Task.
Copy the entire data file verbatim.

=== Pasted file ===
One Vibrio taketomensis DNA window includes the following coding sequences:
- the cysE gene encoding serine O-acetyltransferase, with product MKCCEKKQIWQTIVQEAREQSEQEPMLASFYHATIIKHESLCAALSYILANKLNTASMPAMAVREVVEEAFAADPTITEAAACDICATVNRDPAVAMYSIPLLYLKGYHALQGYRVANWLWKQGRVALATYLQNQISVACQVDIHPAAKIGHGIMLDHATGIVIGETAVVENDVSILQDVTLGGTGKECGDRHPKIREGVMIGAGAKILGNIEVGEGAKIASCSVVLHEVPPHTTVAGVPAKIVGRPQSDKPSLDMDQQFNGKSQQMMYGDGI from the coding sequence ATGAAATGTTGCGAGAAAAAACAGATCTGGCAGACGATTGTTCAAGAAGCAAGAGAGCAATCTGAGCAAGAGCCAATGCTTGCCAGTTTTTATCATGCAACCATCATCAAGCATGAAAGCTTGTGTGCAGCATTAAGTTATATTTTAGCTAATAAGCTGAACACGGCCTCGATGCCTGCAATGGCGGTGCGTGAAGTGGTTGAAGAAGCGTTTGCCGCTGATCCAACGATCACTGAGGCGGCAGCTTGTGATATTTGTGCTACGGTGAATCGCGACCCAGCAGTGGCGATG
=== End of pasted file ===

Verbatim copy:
One Vibrio taketomensis DNA window includes the following coding sequences:
- the cysE gene encoding serine O-acetyltransferase, with product MKCCEKKQIWQTIVQEAREQSEQEPMLASFYHATIIKHESLCAALSYILANKLNTASMPAMAVREVVEEAFAADPTITEAAACDICATVNRDPAVAMYSIPLLYLKGYHALQGYRVANWLWKQGRVALATYLQNQISVACQVDIHPAAKIGHGIMLDHATGIVIGETAVVENDVSILQDVTLGGTGKECGDRHPKIREGVMIGAGAKILGNIEVGEGAKIASCSVVLHEVPPHTTVAGVPAKIVGRPQSDKPSLDMDQQFNGKSQQMMYGDGI from the coding sequence ATGAAATGTTGCGAGAAAAAACAGATCTGGCAGACGATTGTTCAAGAAGCAAGAGAGCAATCTGAGCAAGAGCCAATGCTTGCCAGTTTTTATCATGCAACCATCATCAAGCATGAAAGCTTGTGTGCAGCATTAAGTTATATTTTAGCTAATAAGCTGAACACGGCCTCGATGCCTGCAATGGCGGTGCGTGAAGTGGTTGAAGAAGCGTTTGCCGCTGATCCAACGATCACTGAGGCGGCAGCTTGTGATATTTGTGCTACGGTGAATCGCGACCCAGCAGTGGCGATG